The sheet material of the invention contains thermoplastic rubber and an olefin polymer. The thermoplastic rubbers contemplated for use in the invention are known materials. They are block copolymers having blocks of polybutadiene or polyisoprene, and blocks of polystyrene. A review article discussing these materials is "Structure And Properties of Block Polymers And Multi-phase Polymer Systems: An Overview Of Present Status And Future Potential", by S. L. Aggarwal, Polymer, Vol. 17, November 1976, pages 938-956. Two representative types of thermoplastic rubbers are the linear block copolymers (A-B-A) having a mid-block of polybutadiene or polyisoprene and end-blocks of polystyrene, and the "star" or "radial" block copolymers having from 4 to 20 "arms" connected to a common center. Each arm is an A-B block copolymer, the inner portion being polybutadiene or polyisoprene, with the outer portion being polystyrene.
The typical thermoplastic rubber contains discrete polystyrene domains in a rubbery matrix. Apparently the polystyrene domains act in a manner analogous to conventional chemical crosslinks. The resulting rubber acts as though it has been vulcanized, even though no chemical crosslinks are present.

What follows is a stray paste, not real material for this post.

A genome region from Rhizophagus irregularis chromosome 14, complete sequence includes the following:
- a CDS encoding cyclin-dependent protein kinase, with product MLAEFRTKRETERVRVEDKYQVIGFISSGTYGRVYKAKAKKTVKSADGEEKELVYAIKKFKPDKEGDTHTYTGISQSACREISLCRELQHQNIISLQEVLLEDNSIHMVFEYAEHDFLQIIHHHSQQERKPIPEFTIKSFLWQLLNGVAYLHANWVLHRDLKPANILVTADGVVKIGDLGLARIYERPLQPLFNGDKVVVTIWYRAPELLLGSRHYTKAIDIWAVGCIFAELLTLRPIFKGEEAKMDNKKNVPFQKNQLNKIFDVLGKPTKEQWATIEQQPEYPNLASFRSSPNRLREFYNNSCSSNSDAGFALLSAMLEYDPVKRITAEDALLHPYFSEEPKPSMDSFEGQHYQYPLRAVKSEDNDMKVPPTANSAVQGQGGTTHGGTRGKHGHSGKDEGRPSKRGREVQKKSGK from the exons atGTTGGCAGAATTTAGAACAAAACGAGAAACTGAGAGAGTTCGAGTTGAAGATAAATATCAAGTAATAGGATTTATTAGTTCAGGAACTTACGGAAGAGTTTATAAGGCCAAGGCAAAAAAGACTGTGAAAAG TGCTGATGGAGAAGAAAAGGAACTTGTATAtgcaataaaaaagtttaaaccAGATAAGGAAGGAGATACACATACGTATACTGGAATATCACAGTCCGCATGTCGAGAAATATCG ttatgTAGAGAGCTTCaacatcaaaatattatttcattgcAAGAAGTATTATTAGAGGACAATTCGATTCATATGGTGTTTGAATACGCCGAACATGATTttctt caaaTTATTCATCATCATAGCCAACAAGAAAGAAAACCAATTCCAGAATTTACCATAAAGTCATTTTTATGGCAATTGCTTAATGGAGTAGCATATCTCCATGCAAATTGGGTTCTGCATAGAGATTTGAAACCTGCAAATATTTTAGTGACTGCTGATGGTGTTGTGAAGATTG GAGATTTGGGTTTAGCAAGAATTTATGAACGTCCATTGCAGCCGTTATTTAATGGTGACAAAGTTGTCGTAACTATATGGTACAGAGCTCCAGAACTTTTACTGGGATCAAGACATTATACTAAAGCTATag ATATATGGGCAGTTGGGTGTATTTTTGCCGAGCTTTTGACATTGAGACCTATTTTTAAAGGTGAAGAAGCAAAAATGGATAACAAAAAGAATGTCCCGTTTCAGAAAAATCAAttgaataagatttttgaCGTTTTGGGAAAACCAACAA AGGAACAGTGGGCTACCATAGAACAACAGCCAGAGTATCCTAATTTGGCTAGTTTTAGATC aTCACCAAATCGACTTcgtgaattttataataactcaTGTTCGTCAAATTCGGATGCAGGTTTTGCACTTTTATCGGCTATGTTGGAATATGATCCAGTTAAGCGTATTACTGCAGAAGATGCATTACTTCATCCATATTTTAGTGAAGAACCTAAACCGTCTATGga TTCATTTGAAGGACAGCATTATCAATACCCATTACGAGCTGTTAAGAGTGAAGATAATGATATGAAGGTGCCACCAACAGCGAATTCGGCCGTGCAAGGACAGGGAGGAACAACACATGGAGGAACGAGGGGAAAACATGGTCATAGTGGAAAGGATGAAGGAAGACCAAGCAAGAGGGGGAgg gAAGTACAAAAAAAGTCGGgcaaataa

When the thermoplastic rubber is heated to about 200° F., the polystyrene domains begin to soften, and at temperatures of the order of 300° F. to 400° F., the thermoplastic rubbers can be melt processed by mechanical working in a manner analogous to conventional thermoplastic compositions. Upon cooling, the discrete polystyrene domains are reformed, and the material again exhibits rubbery elastomeric properties.
The material that is employed with the thermoplastic rubber is an olefin polymer. The olefin polymer does the following to the mixture of thermoplastic rubber plus olefin polymer:
(a) It permits a draw ratio of greater than 1, as evidenced by the ability of draw down extruded sheets of the mixture to a thickness less than the extruder die gap; and
(b) It renders the melt sufficiently tack-free to permit continuous extrusion forming.
In addition to these processing characteristics, the reticulated film product exhibits the below-listed properties that make it especially useful as the elastic member in an elasticized disposable diaper:
(a) Good balance of elasticity, modulus, and creep resistance so that the diaper will be gathered sufficiently for the duration of normal use to ensure a good fit, but the force per unit area is relatively low so that there is less redness, irritation, and marks on the skin than when a solid, narrower ribbon of elastic is used to impart the same overall elastic strength; and
(b) Anti-blocking properties prevent or significantly reduce sticking to the diaper's backing film and facing sheet, thereby resulting in a less stiff, more conformable product than would be obtained if the reticulated film of U.S. Pat. No. 4,062,995 (Korpman) were used (this advantage is obtained when the reticulated film is held in place in the diaper by an intermittent pattern of adhesive binder extending through the openings in the film from the backing film to the facing sheet).